Queensland has dropped the requirement for visitors to both private and public hospitals to be vaccinated against COVID-19, from May 30.
Requirements to collect contact information have also been eased.
Queensland Health Minister Yvette D’Ath said the government was acting on the advice of the acting chief health officer.
“Easing these restrictions will also allow staff currently performing concierge duties to be re-tasked to support the delivery of more critical hospital services.
“Throughout the pandemic, we’ve followed the health advice and we continue to do so,” D’Ath said.
“As Queensland moves to living with COVID, we can now take the next step in easing restrictions,” D’Ath added.
Some restrictions will stay in place, such as mask-wearing and limitations on entry to vulnerable settings for people with COVID-19 and close contacts.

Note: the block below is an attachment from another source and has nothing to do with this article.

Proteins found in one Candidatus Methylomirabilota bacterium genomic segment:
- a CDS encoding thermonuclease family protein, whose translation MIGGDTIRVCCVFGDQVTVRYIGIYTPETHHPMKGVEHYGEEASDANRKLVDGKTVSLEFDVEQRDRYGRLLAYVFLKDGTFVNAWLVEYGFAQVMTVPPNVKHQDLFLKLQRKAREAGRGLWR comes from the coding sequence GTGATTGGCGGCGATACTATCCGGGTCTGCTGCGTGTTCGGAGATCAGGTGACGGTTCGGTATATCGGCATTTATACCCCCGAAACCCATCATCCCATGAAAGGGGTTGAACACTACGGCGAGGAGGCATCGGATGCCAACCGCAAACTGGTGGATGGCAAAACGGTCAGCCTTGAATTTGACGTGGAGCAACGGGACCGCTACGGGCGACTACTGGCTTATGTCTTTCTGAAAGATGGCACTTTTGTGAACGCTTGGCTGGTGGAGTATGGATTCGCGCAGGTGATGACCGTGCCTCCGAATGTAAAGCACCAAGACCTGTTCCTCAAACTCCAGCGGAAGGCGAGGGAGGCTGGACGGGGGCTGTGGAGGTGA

At the time of writing, 2,872 new cases have been recorded in Queensland in the past 24 hours, with four people in intensive care. The fully-vaccinated status is 92.3%, with 93.9% at the first-dose stage.
Unvaccinated people have been allowed to enter venues such as restaurants, pubs, and cinemas since 14 April 2022.
The news follows the announcement Queensland was opening free vaccine clinics to cope with an outbreak of influenza, as reported in The Mandarin.
At the time, Premier Annastacia Palaszczuk said fighting both COVID-19 and the flu was ‘doubly hard’.
The states and territories vary in the requirements for hospital visitation and COVID-19 vaccination.
In New South Wales and Tasmania, hospital visitors are required to be vaccinated. In both Victoria and ACT, hospital visitors are ‘strongly recommended’ to be fully vaccinated but are not required to be.
Prime Minister Anthony Albanese has asked the federal Health department to brief him on COVID-19, following an election campaign with little mention of the pandemic from both of the major parties.